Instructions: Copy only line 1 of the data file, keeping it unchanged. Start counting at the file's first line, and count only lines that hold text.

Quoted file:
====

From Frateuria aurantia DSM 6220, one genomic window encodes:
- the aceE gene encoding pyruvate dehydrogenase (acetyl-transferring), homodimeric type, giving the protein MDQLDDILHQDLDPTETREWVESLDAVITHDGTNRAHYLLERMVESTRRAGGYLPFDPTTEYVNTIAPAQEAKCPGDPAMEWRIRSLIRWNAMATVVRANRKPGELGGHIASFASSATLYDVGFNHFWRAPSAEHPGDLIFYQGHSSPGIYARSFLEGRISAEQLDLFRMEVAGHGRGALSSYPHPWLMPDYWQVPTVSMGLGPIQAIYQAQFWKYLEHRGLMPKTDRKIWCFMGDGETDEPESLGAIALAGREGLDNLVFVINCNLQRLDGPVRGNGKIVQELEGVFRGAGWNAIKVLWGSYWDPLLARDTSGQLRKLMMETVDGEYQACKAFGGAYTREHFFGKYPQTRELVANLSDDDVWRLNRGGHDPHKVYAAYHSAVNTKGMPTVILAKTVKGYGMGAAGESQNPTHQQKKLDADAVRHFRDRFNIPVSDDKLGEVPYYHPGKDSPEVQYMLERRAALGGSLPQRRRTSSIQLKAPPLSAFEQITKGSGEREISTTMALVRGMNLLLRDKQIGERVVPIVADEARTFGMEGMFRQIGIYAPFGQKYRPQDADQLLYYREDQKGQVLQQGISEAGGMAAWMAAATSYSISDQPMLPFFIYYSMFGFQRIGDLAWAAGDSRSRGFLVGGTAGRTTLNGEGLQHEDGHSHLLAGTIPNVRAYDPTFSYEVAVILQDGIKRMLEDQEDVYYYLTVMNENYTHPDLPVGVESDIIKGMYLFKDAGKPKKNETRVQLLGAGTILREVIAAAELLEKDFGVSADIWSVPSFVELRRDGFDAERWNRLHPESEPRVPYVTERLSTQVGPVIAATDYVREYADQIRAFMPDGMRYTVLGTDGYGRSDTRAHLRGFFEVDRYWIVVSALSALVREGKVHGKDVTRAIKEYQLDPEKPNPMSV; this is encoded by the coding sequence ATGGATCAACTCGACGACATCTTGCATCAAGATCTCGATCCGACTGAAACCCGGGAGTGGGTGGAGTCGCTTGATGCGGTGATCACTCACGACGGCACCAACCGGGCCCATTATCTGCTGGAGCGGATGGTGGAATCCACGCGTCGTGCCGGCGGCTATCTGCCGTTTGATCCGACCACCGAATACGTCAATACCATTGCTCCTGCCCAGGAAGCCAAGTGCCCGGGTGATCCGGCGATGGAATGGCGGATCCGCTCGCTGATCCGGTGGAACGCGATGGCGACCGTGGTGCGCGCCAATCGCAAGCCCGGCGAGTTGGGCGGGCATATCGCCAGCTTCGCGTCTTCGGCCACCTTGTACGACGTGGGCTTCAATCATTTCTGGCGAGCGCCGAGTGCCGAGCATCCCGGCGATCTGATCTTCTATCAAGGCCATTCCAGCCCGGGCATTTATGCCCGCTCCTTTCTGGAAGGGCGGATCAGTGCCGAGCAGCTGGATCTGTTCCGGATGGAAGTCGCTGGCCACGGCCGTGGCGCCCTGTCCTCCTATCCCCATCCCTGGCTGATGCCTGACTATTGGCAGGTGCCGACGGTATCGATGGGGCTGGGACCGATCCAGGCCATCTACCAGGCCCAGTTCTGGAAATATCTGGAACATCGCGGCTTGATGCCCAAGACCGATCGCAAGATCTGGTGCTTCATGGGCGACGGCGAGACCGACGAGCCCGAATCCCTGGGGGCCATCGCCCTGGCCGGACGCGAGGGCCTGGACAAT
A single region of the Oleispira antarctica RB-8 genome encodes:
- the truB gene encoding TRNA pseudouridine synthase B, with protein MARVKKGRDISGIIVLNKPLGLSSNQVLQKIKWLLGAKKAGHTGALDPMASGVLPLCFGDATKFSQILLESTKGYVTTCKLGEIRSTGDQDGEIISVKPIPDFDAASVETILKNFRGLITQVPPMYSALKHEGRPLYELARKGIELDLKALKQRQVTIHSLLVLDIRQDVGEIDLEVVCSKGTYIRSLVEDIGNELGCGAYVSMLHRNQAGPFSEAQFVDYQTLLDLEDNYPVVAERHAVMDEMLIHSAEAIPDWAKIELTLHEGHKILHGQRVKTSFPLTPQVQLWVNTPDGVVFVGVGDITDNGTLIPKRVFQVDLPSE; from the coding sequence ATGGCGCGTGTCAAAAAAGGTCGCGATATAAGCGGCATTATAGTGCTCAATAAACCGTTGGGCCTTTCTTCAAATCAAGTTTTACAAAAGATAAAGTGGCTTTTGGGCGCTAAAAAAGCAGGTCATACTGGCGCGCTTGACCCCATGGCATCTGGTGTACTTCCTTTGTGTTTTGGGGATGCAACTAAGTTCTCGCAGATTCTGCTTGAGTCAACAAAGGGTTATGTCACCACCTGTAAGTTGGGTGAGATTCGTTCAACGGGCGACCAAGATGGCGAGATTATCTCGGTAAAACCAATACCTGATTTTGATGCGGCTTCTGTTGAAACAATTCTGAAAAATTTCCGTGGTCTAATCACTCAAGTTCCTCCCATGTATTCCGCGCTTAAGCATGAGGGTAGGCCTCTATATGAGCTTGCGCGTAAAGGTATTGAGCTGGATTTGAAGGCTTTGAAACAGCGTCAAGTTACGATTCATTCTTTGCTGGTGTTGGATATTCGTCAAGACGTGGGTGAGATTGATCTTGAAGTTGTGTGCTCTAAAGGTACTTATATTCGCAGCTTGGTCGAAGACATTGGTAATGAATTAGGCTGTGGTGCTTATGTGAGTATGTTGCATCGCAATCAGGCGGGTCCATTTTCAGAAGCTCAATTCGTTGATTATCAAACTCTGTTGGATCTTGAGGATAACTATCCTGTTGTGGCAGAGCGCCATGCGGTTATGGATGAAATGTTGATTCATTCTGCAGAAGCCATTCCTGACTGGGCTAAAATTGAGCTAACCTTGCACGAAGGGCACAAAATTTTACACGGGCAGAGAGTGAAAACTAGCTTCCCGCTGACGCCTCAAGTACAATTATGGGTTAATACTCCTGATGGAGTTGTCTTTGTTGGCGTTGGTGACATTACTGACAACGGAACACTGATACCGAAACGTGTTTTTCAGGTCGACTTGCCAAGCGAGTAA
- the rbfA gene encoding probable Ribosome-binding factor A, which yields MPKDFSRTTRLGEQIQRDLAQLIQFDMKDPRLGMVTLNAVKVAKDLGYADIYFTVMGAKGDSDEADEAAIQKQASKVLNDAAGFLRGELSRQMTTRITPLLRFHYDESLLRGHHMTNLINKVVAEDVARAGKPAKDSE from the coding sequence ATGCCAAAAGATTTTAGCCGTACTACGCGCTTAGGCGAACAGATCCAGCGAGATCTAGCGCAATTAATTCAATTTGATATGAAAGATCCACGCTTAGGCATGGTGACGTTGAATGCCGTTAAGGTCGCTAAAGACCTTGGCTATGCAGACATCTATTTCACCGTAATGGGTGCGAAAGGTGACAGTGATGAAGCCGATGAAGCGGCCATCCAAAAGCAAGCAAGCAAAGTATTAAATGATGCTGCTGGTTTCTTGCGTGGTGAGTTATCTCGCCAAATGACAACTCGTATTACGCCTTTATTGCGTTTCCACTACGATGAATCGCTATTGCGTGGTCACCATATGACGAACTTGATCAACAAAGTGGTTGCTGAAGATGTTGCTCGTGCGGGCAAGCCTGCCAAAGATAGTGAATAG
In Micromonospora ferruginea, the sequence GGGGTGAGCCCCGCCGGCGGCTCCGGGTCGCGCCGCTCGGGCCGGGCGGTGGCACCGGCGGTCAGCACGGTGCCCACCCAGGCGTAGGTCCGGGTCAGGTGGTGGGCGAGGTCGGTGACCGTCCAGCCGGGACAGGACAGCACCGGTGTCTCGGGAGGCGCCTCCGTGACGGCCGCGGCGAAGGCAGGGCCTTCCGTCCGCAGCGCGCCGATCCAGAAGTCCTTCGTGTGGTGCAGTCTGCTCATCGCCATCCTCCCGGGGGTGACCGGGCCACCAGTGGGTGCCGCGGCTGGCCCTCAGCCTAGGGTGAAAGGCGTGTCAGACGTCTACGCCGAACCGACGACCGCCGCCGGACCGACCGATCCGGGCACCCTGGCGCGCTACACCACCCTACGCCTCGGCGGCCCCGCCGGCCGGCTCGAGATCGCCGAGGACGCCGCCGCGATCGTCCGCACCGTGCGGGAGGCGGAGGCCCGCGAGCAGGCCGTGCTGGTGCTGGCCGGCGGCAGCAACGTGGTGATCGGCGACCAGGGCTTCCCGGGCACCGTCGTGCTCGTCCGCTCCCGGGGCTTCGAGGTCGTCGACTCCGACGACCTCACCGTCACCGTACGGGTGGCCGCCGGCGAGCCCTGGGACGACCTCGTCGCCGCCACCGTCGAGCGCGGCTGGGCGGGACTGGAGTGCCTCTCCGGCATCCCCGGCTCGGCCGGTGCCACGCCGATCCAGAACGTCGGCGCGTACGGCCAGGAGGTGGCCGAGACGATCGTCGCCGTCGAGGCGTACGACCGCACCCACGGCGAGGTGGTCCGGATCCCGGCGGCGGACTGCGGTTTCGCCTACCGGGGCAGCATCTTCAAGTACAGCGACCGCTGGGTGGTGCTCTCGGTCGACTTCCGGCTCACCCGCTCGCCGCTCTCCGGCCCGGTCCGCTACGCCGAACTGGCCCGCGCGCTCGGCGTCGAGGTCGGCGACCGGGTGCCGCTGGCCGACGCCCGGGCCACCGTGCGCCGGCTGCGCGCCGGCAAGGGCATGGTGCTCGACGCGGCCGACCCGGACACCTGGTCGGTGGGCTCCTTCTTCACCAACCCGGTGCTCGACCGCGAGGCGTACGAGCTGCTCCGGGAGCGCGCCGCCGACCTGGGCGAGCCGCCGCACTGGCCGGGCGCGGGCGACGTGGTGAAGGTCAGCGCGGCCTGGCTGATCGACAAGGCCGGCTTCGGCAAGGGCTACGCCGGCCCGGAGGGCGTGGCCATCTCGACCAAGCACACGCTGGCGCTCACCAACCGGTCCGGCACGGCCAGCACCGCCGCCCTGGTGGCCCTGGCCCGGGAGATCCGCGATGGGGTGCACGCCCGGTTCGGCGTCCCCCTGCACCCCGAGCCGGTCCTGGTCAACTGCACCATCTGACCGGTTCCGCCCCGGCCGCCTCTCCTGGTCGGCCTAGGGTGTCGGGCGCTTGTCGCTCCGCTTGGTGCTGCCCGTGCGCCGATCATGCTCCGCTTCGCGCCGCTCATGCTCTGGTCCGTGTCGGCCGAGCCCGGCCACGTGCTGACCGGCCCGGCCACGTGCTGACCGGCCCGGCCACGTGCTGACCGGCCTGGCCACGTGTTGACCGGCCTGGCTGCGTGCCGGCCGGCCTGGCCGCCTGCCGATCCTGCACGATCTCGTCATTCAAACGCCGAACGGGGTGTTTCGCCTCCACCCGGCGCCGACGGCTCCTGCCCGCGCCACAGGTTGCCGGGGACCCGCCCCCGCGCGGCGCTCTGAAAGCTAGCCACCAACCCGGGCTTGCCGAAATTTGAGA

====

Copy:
From Frateuria aurantia DSM 6220, one genomic window encodes: